So, you want to know how to get noticed?
How to get ‘past’ the ATS?
How to get in front of a Recruiter or a Hiring Manager?
What? That’s it??
Yes, that’s it. Follow the directions (ok, and be qualified)!
Ask questions if you are unclear. Don’t guess!
Just like Dorothy in the Wizard of Oz, when we are in unfamiliar territory, it is sometimes wise to follow the instructions of those who appear to have good intent and are on our side.
In the US, we’ve been taught since birth to do what we are told – Listen well and to follow through on what has been asked of us. Perhaps your achilles heel as a child was putting your laundry NEXT to the basket, staying up past bedtime, or forgetting to put your name on your homework. You weren’t incapable of doing those things, you just had other priorities or perhaps you were focused on other anxieties of the moment.
Let me provide a clear, real-life example:
I have a client who, against my recommendation, asks two pretty extensive free-form questions on their initial employment application and provides space to leave a cover letter. While I don’t always agree with creating extra hoops to jump through in order to get the best talent available in the market, I do understand why it is part of their process. If you have a resume and cover letter template available, their application would likely take about 20-25 minutes to complete. You would need to read some info on their website before being able to readily answer one of the questions. The company is a small SAAS organization and they are maniacal (in a good way!) about preserving their culture and team collaboration. Although I am the first screener and often reach out to candidates who have amazing backgrounds but short-changed the online employment application requirements, those candidates are at a disadvantage when the hiring team logs in to review my submittal notes and the candidate profile.
Last week, I submitted a candidate I consider the #1 most qualified candidate for the role we’re looking to fill. The hiring manager (an Executive in the organization), reviewed my notes and responded, “I’ll speak with him but it’s disappointing he didn’t complete the online questions”. The box is required so the candidate wrote something to the effect of, “will discuss in a next step call”. This candidate is unemployed, has a stellar track record in prior roles but the initial impression from the hiring manager is now, “doesn’t follow directions” and “may not be invested in working for OUR company”. The #2 and #3 best qualified candidates (in my opinion) completed the application in full and sent thoughtful thank you notes after their initial interviews. The process is ongoing but I would wager the most qualified candidate (IMHO) won’t ultimately be selected.
You may find this unfair, biased, or ridiculous. The reality is though, these types of things happen every day in tons of companies, for multiple roles. Job seekers don’t set the rules, employers do. Agree or not, the process is slanted for employers right now and active job seekers must do the basics in order to get past gate-keeping instructions and land their next opportunity.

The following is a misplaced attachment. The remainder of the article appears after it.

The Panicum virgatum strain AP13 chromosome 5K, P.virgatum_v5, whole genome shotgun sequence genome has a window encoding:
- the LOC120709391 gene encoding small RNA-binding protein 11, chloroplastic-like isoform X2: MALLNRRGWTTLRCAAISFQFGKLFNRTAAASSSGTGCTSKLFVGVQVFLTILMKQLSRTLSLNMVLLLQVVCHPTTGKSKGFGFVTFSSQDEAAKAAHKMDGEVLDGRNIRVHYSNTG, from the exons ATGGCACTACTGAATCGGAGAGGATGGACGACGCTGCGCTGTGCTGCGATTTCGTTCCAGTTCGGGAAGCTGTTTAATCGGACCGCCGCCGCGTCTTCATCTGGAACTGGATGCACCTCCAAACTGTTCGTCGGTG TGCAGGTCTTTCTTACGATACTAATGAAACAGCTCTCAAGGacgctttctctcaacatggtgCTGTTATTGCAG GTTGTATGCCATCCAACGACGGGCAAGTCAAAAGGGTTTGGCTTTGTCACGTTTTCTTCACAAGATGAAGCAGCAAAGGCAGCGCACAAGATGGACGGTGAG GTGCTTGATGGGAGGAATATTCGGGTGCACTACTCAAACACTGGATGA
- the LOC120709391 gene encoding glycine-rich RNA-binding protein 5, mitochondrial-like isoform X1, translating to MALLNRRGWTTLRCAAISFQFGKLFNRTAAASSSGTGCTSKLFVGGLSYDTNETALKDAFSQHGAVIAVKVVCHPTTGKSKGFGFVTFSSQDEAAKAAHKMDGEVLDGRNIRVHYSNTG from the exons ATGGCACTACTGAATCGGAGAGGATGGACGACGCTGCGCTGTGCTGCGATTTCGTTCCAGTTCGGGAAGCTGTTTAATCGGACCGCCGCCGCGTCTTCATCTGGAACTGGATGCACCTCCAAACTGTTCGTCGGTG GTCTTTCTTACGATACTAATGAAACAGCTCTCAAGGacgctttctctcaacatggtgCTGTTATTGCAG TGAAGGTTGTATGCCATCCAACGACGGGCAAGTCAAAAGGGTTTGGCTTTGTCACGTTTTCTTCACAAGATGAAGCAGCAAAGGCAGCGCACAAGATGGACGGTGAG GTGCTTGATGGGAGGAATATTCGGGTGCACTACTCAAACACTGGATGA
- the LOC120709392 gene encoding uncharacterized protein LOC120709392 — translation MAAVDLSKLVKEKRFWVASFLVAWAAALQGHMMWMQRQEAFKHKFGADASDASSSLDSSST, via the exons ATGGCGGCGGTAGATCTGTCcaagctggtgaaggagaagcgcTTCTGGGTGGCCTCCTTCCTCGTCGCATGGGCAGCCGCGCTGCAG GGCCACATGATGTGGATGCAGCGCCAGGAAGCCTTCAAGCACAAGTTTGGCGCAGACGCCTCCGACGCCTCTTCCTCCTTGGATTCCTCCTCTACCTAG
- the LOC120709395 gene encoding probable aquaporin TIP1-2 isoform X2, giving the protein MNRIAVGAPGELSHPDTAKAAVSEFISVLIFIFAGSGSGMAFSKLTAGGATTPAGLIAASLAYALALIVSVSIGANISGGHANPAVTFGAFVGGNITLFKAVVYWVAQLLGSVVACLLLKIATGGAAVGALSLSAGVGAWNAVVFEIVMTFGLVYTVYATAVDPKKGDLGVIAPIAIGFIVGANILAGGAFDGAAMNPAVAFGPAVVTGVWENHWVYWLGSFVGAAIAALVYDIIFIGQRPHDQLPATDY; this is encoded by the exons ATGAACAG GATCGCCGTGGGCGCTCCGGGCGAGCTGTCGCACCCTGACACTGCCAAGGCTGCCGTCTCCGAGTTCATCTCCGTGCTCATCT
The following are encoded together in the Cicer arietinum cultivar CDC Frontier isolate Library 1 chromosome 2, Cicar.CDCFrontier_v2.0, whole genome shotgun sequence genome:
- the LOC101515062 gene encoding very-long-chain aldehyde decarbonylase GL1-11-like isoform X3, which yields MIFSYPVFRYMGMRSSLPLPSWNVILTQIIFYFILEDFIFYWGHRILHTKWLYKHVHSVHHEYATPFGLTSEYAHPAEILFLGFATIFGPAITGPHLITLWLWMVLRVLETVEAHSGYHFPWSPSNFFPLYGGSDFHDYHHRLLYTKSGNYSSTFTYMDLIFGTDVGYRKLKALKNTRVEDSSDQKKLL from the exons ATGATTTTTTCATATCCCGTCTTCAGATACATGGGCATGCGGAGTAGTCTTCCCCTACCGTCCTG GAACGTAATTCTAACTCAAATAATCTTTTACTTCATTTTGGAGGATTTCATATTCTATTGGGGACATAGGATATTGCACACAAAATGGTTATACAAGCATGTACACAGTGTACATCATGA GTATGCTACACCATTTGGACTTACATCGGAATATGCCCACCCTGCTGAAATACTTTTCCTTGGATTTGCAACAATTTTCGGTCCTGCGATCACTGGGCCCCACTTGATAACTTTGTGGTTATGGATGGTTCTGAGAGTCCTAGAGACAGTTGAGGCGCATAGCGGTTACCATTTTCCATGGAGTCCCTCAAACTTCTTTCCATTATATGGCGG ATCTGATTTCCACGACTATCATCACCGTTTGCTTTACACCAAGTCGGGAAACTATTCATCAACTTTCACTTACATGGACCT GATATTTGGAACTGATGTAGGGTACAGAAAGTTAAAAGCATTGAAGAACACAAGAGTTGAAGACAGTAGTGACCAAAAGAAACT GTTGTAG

Here’s another personal example from my life as a front-line Recruiter:
I have a cut and paste response I use to help quickly manage my LinkedIN inbox. PS – LinkedIN, please give us a better mailbox experience! I use this response for candidates who ask if I have an opportunity for them. If I don’t, which is easily over 90% of the time, I respond and tell the candidate that I don’t have a suitable role right now. I then invite them to EMAIL me a resume at firstname.lastname@example.org to join our database and receive our monthly job seeker newsletter.
In a completely informal study that I performed and measured this weekend with a statistically insignificant population… 58% of respondents replied within LinkedIN with a copy of their resume. 22% sent me their resume via email as requested and 20% chose not to participate or asked again for me to be proactive in reaching to them if I have something in the future.
Dear reader, I am a pretty good recruiter and a reasonably intelligent person. I assure you that the non-statistically significant percentage of the time I will remember those 20% who asked me to reach out to them when the right opportunity comes along (from a 3-message inbox exchange with no resume) is roughly 0.001 of the time. Not odds I would take to Vegas, baby!
I realize the tone of this blog post is more ‘ranty’ than my normal entries and I promise to tone it down in the future but please… if you are an active job seeker trying to find a job in an employer driven market like we are experiencing in January 2024, please, please, please…
Follow the Directions!
If you are frustrated with your job search and want to learn how Recruiters operate or perhaps are considering a career as a Recruiter in the future, we’d love to have you in our Spring Talent Acquisition Professional Certification course beginning May 7th. The rate is $1,000 per participant. Mention this blog post when you sign up to receive a 20% discount through April 20th.